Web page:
Snowy Mountains

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A freezing eucalypt at Charlottes Pass in Kosciuszko National Park. Photo: John Blay.
A freezing eucalypt at Charlotte's Pass in Kosciuszko National Park. Photo: John Blay.

The Snowy Mountains are known for alpine beauty and frosty winters, but during warmer months the region promises a host of wonderful experiences as well. After the thaw, the Snowies come alive with colour and activity.

Explore the spectacular Yarrangobilly Caves or take to the Snowy River in a kayak or paddle boat. Walk, climb, canoe, cycle or ride through this envigorating region. Scenic drives, limestone gorges and historic huts await your visit.

Snowy Mountains national parks include:

Find out more about the Snowy Mountains national parks at the Office of Environment & Heritage website.


Foundation Projects in the Snowy Mountains Region

Growing Kosciuszko

The Foundation continues to purchase suitable land to add, create and extend our national reserves for the benefit of future generations. The Foundation has added 161.57 hectares to Kosciuszko National Park. The additional land overlooks the Snowy River, part of the Gungarland lands on the park’s eastern border within the Byadbo Wilderness Area.

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Growing South East Forest National Park

Mark Adams and Lynnette Eggleston have donated their $50,000 “Windaree” property to the Foundation for National Parks & Wildlife. The Foundation has permission from the Minister for Climate Change and Environment to donate this land to the NSW National Parks & Wildlife Service. It will become part of the South East Forests National Park as a strategic addition for protection of water catchment, under-represented forest ecosystems and threatened fauna species.

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Analysis of Bat Data Gathered in the South East Forest National Park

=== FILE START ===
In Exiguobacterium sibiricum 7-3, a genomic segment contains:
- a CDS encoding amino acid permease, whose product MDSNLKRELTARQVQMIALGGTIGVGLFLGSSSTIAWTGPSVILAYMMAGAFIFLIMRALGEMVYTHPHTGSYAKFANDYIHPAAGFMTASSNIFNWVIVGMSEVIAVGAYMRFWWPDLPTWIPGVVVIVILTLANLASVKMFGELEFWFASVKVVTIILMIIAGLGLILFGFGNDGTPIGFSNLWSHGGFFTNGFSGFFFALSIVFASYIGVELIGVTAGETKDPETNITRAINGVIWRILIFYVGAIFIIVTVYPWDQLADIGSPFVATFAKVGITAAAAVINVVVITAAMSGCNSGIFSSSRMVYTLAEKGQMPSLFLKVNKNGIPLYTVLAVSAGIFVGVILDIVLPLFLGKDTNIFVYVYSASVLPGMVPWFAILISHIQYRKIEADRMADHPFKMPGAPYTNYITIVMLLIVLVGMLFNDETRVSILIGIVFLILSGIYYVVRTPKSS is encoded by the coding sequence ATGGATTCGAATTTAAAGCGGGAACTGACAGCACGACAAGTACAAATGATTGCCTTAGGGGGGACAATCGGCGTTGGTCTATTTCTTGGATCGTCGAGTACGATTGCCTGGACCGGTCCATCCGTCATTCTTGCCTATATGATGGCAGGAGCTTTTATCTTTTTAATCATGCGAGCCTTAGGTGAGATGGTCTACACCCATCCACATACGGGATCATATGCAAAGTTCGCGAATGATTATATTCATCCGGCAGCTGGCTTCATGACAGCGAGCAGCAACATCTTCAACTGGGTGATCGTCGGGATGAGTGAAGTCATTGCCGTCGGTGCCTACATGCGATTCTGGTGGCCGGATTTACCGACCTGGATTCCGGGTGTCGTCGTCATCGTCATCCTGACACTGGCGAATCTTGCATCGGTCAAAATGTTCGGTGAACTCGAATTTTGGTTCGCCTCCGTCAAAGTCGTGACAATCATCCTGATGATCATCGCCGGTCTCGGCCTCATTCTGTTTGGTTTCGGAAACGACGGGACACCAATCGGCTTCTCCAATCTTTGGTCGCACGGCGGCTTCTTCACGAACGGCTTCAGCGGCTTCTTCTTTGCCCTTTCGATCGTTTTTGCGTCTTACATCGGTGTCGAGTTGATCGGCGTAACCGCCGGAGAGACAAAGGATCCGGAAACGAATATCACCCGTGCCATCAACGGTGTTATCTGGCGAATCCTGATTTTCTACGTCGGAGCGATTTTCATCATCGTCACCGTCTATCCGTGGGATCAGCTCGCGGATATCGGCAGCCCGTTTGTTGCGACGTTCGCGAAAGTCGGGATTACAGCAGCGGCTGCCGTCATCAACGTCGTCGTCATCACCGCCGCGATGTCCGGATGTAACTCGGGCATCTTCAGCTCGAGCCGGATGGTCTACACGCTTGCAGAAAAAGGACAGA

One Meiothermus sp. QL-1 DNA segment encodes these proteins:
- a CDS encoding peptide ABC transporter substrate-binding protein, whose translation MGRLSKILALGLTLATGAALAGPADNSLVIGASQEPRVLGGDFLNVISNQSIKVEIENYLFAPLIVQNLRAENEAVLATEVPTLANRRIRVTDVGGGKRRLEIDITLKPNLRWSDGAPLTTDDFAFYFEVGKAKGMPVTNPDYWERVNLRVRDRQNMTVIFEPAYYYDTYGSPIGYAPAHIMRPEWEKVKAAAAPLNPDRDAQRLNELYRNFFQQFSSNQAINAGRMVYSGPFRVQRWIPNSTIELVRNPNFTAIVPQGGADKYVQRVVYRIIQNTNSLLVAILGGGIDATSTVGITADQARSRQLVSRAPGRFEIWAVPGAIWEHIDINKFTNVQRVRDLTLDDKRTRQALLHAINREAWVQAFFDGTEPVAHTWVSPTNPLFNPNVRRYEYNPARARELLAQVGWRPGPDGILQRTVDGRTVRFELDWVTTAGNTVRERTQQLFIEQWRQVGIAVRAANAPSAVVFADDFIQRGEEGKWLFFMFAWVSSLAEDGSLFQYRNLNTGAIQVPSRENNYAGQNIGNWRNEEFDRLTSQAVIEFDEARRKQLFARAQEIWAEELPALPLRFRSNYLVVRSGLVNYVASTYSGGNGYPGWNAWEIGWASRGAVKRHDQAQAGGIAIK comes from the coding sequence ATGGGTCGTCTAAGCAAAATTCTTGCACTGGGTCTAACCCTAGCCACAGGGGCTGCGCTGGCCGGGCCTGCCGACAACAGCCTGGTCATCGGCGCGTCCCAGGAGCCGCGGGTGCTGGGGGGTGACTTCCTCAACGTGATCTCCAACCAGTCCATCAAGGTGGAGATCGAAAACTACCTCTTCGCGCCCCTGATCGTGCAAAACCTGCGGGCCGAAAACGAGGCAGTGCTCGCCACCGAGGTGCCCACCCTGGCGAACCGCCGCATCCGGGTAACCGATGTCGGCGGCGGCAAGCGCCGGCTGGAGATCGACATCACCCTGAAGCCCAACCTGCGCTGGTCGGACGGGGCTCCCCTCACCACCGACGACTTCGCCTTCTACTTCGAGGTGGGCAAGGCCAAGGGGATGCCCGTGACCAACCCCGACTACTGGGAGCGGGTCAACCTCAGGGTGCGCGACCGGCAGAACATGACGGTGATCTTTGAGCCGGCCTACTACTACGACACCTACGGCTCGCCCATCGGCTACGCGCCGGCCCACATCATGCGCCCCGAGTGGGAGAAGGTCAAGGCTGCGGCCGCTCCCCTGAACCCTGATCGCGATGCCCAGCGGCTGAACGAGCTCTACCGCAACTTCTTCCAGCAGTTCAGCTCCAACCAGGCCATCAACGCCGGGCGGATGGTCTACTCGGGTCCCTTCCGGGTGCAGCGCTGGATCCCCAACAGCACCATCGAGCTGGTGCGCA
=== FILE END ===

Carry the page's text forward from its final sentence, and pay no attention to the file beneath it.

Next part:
The Foundation funded the analysis of radiotracking and live trapping data collected by scientists in a woodchipped forest and farmland near Bega from 2003 and 2005. This analysis will determine where the bats concentrated their nightly foraging flights, especially in land modified by farming and forestry. The results will enable conservation measures to be shared with land managers and bat ecologists.

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Interpretive Signage for the Nunnock Swamp & Wilkinsons Trail

From 2008 onwards, the NSW OEH undertook the rationalisation of the existing trails of Nunnock Swamp and Wilkinsons Trail inthe South East Forests National Park. The Foundation provided $24,100 to this project to provide interpretive signage which educatedvisitors about the natural and cultural significance of this area.

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Growing Tinderry Nature Reserve

Private donors gifted an 80 hectare inholding in this reserve to the Foundation for National Parks & Wildlife to consolidate Tinderry Nature Reserve.

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